Sounds Like: A rough-around-the-edges return to country traditionalism, full of honky-tonk shuffles, steel solos and the big, booming baritone of a former ranch hand who's actually lived the cowboy lifestyle
For Fans of: Dwight Yoakam, J.P. Harris, Roger Miller
Why You Should Pay Attention: Raised less than an hour's drive from Yellowstone, Bell spent his summers working on his grandparents' ranch in Shell, Wyoming. "I built fences, worked horses, stacked hay, dug sewage lines and fixed water tanks," says the 26-year-old, who later resettled in Nashville. There, a weekly gig at Santa's Pub — the double-wide trailer and karaoke bar that's become an unlikely home for Nashville's traditional country scene — helped Bell sharpen his honky-tonk chops. His self-titled debut for Thirty Tigers hits stores this summer, bringing with it a sound that splits the difference between his Bakersfield influences, Wyoming roots and Nashville ties.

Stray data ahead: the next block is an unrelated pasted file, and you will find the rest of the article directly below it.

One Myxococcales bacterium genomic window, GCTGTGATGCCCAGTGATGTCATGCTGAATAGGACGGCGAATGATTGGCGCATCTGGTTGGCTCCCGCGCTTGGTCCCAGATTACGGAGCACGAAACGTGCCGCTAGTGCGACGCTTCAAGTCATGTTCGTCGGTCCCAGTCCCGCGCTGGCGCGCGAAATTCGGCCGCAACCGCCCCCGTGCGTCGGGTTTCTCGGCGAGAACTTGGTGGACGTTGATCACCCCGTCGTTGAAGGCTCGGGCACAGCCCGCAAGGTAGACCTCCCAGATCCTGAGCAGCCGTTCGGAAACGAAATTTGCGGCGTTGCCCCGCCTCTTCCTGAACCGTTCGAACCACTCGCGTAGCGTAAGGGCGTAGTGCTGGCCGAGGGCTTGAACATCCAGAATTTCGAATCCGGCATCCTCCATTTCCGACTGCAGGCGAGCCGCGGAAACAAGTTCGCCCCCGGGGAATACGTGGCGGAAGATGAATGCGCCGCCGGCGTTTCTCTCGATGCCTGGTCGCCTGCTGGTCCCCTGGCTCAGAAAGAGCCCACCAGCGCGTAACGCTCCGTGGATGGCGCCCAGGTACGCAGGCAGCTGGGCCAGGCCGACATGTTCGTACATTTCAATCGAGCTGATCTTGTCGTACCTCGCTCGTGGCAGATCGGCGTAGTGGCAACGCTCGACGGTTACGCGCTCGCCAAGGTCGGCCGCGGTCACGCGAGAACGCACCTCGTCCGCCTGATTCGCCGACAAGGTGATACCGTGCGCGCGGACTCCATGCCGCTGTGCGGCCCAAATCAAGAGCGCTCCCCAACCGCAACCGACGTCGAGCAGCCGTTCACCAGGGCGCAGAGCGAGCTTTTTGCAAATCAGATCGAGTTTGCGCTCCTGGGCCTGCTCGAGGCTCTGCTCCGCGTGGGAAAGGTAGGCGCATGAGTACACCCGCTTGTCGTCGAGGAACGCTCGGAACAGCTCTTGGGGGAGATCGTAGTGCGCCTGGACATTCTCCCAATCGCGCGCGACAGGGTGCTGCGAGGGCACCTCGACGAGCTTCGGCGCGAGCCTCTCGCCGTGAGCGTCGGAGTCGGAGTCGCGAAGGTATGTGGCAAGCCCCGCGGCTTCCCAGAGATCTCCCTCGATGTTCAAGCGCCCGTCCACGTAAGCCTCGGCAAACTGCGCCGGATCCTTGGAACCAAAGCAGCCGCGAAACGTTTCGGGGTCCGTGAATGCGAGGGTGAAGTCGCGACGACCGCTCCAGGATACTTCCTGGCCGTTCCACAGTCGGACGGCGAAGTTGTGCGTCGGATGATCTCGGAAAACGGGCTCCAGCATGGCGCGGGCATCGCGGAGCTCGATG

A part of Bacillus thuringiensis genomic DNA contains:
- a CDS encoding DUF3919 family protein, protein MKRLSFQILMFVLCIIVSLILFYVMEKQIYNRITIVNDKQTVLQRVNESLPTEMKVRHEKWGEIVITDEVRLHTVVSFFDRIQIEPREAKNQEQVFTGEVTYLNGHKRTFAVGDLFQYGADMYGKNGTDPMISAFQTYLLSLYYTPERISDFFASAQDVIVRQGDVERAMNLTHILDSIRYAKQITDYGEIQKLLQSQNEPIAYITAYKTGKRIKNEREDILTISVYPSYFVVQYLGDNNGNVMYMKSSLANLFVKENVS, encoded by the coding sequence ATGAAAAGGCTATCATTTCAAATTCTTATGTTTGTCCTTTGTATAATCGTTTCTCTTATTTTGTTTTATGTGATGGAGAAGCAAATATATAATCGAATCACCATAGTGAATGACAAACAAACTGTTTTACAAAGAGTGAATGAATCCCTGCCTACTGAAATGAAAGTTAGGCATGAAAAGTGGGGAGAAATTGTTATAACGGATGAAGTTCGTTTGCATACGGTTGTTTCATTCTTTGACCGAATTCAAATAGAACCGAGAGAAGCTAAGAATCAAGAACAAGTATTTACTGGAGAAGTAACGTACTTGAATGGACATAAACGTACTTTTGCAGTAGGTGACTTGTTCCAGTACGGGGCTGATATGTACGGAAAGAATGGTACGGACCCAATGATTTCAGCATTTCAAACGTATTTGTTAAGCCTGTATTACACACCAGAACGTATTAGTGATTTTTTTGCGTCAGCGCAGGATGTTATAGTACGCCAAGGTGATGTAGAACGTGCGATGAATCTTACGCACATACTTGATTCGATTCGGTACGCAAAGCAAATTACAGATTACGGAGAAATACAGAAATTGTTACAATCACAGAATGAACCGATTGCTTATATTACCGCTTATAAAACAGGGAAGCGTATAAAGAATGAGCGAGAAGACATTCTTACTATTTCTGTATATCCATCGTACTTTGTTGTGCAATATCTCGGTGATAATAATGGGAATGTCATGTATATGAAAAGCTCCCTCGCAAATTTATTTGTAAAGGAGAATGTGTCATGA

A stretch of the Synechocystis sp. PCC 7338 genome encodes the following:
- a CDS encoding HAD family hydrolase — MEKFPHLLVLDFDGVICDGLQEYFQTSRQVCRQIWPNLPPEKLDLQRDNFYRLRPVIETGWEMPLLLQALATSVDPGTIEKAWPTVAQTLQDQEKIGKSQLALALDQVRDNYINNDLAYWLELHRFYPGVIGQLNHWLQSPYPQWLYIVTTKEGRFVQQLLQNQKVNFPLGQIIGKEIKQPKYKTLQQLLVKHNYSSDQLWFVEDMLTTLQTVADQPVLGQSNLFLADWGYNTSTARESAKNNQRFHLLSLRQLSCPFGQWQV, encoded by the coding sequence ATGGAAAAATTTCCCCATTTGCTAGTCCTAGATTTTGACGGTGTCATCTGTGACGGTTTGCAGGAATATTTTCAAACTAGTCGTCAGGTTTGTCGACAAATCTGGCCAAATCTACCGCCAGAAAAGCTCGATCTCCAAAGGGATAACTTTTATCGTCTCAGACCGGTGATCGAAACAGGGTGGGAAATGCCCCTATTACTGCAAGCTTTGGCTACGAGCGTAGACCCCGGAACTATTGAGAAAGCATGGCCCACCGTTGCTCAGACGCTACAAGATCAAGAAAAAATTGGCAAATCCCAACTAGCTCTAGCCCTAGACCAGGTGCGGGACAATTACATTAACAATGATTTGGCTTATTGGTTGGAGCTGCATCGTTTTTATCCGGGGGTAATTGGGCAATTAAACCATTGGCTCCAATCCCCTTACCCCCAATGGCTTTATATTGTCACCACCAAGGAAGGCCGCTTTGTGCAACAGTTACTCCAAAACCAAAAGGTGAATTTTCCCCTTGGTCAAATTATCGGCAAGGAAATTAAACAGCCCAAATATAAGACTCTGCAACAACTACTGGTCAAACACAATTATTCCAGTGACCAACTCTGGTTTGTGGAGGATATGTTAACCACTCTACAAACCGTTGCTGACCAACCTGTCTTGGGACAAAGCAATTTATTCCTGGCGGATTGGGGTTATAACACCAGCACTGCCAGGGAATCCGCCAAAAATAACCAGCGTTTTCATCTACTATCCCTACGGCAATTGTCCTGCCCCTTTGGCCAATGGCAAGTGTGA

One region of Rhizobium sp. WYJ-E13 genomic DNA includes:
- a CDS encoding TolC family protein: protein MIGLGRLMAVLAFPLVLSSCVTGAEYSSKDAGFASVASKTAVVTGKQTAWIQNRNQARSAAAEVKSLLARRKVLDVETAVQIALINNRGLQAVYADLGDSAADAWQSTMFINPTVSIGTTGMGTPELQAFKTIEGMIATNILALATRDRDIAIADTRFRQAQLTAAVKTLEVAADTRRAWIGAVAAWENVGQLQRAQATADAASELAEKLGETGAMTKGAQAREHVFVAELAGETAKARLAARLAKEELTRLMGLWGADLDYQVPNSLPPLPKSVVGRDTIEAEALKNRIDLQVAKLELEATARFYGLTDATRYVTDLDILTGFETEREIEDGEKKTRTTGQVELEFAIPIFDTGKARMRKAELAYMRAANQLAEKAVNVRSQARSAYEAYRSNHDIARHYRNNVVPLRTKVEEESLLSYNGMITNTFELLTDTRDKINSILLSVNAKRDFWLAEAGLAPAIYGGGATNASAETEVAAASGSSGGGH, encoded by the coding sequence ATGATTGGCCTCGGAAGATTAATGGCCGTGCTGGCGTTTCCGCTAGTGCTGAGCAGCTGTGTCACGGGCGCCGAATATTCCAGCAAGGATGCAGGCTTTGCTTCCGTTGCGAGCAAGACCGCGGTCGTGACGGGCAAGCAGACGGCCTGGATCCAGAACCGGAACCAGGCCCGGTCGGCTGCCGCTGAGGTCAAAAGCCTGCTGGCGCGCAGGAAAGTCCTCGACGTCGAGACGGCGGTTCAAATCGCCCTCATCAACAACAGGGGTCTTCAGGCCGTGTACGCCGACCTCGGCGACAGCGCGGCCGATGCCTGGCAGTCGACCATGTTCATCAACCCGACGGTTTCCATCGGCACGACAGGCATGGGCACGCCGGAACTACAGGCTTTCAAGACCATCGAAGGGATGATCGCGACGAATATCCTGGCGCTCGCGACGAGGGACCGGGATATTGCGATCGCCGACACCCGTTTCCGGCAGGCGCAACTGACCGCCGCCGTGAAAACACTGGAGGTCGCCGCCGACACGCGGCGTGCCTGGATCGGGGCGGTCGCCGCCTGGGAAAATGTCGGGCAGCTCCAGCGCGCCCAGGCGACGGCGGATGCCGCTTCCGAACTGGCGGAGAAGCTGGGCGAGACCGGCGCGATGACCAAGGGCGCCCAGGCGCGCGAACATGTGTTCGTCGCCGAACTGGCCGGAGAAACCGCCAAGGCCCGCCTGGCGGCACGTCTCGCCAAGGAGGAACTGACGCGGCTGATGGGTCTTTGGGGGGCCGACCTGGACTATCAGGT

He Says: "I grew up on all kinds of music, just like everybody else. I loved Nirvana. I loved punk rock. But I'm very drawn to the simplicity and timelessness of honky-tonk music. A lot of different music is about examining the human condition, but with honky-tonk, you get to have a sense of humor in the delivery. You can laugh at yourself."
Hear for Yourself: "Sometimes" is a super-sized slab of throwback Bakersfield twang (and its video was shot with Santa's regulars). Andrew Leahey